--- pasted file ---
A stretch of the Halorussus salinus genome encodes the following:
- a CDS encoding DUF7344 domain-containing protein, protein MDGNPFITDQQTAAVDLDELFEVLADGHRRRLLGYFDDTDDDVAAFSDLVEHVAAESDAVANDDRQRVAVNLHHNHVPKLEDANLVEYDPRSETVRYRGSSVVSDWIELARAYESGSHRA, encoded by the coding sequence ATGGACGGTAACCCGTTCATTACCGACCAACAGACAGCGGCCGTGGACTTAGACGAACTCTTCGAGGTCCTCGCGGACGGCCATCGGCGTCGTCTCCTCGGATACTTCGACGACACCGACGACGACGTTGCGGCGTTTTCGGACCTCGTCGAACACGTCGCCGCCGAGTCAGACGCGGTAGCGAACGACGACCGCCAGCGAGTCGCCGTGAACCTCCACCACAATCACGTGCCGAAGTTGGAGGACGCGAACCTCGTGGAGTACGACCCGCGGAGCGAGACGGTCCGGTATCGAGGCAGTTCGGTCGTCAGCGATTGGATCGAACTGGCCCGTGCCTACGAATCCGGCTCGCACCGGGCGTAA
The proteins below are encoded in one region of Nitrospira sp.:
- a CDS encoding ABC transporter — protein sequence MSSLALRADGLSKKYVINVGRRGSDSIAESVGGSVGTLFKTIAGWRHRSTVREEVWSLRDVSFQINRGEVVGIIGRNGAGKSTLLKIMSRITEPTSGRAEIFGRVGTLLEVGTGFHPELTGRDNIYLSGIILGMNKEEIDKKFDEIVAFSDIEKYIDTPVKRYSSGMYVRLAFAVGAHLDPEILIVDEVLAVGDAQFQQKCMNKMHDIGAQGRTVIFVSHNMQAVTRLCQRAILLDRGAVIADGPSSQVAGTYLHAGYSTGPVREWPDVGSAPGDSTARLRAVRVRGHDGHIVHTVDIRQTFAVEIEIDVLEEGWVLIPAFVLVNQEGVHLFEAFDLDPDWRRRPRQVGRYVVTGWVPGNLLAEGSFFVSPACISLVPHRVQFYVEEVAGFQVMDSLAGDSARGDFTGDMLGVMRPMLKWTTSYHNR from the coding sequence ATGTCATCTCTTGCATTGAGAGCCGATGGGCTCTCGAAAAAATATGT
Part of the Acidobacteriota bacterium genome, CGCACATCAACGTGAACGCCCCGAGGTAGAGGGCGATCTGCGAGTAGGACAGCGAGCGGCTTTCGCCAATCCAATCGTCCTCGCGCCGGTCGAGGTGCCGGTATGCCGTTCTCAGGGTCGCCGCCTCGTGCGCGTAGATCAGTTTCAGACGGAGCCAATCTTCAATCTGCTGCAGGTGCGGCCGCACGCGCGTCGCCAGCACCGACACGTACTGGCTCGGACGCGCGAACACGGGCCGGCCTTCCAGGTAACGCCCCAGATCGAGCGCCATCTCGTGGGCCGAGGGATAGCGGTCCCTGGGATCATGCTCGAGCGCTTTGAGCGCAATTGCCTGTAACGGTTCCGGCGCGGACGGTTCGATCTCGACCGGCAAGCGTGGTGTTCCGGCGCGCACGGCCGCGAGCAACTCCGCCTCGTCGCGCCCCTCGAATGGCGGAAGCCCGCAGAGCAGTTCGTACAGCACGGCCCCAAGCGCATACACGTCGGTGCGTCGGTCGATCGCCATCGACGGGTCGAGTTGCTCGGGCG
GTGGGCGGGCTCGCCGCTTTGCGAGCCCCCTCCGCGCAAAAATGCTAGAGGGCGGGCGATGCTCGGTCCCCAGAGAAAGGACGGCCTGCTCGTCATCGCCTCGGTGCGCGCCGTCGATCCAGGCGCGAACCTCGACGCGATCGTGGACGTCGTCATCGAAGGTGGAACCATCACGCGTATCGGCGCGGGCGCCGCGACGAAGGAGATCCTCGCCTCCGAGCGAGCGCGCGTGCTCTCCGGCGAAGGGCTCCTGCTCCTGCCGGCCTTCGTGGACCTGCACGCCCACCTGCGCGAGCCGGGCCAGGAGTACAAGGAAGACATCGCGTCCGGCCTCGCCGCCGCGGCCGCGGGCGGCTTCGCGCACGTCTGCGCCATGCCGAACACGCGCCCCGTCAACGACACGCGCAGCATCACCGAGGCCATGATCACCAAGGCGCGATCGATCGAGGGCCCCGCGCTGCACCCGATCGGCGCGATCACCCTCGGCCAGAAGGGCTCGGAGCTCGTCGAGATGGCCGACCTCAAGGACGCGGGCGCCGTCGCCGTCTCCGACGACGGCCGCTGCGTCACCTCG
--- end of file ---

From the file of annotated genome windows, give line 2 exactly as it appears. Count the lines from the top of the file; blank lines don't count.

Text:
- a CDS encoding DUF7344 domain-containing protein, protein MDGNPFITDQQTAAVDLDELFEVLADGHRRRLLGYFDDTDDDVAAFSDLVEHVAAESDAVANDDRQRVAVNLHHNHVPKLEDANLVEYDPRSETVRYRGSSVVSDWIELARAYESGSHRA, encoded by the coding sequence ATGGACGGTAACCCGTTCATTACCGACCAACAGACAGCGGCCGTGGACTTAGACGAACTCTTCGAGGTCCTCGCGGACGGCCATCGGCGTCGTCTCCTCGGATACTTCGACGACACCGACGACGACGTTGCGGCGTTTTCGGACCTCGTCGAACACGTCGCCGCCGAGTCAGACGCGGTAGCGAACGACGACCGCCAGCGAGTCGCCGTGAACCTCCACCACAATCACGTGCCGAAGTTGGAGGACGCGAACCTCGTGGAGTACGACCCGCGGAGCGAGACGGTCCGGTATCGAGGCAGTTCGGTCGTCAGCGATTGGATCGAACTGGCCCGTGCCTACGAATCCGGCTCGCACCGGGCGTAA